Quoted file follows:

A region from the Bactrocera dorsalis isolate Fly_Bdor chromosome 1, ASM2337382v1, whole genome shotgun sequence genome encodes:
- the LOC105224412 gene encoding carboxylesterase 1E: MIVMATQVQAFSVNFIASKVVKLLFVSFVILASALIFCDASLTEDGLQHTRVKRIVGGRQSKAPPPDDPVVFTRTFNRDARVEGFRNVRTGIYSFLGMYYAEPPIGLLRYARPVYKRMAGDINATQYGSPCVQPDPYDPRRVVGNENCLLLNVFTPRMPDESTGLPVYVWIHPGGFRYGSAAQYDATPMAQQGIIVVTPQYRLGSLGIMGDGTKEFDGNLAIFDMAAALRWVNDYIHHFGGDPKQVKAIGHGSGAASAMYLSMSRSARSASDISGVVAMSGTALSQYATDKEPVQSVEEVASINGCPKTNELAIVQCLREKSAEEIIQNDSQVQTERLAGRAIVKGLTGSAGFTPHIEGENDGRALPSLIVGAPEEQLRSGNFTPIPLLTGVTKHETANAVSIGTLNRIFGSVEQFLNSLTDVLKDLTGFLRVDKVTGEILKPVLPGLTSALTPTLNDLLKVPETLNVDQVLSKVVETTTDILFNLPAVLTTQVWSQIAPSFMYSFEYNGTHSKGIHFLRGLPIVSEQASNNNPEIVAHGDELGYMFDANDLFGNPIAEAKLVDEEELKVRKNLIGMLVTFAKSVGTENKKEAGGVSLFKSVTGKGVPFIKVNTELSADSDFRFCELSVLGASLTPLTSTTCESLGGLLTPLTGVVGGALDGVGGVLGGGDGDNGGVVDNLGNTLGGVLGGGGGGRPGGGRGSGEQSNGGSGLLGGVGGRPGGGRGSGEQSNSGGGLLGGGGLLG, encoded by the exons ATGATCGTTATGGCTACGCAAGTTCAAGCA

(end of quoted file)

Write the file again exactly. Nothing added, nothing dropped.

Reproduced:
A region from the Bactrocera dorsalis isolate Fly_Bdor chromosome 1, ASM2337382v1, whole genome shotgun sequence genome encodes:
- the LOC105224412 gene encoding carboxylesterase 1E: MIVMATQVQAFSVNFIASKVVKLLFVSFVILASALIFCDASLTEDGLQHTRVKRIVGGRQSKAPPPDDPVVFTRTFNRDARVEGFRNVRTGIYSFLGMYYAEPPIGLLRYARPVYKRMAGDINATQYGSPCVQPDPYDPRRVVGNENCLLLNVFTPRMPDESTGLPVYVWIHPGGFRYGSAAQYDATPMAQQGIIVVTPQYRLGSLGIMGDGTKEFDGNLAIFDMAAALRWVNDYIHHFGGDPKQVKAIGHGSGAASAMYLSMSRSARSASDISGVVAMSGTALSQYATDKEPVQSVEEVASINGCPKTNELAIVQCLREKSAEEIIQNDSQVQTERLAGRAIVKGLTGSAGFTPHIEGENDGRALPSLIVGAPEEQLRSGNFTPIPLLTGVTKHETANAVSIGTLNRIFGSVEQFLNSLTDVLKDLTGFLRVDKVTGEILKPVLPGLTSALTPTLNDLLKVPETLNVDQVLSKVVETTTDILFNLPAVLTTQVWSQIAPSFMYSFEYNGTHSKGIHFLRGLPIVSEQASNNNPEIVAHGDELGYMFDANDLFGNPIAEAKLVDEEELKVRKNLIGMLVTFAKSVGTENKKEAGGVSLFKSVTGKGVPFIKVNTELSADSDFRFCELSVLGASLTPLTSTTCESLGGLLTPLTGVVGGALDGVGGVLGGGDGDNGGVVDNLGNTLGGVLGGGGGGRPGGGRGSGEQSNGGSGLLGGVGGRPGGGRGSGEQSNSGGGLLGGGGLLG, encoded by the exons ATGATCGTTATGGCTACGCAAGTTCAAGCA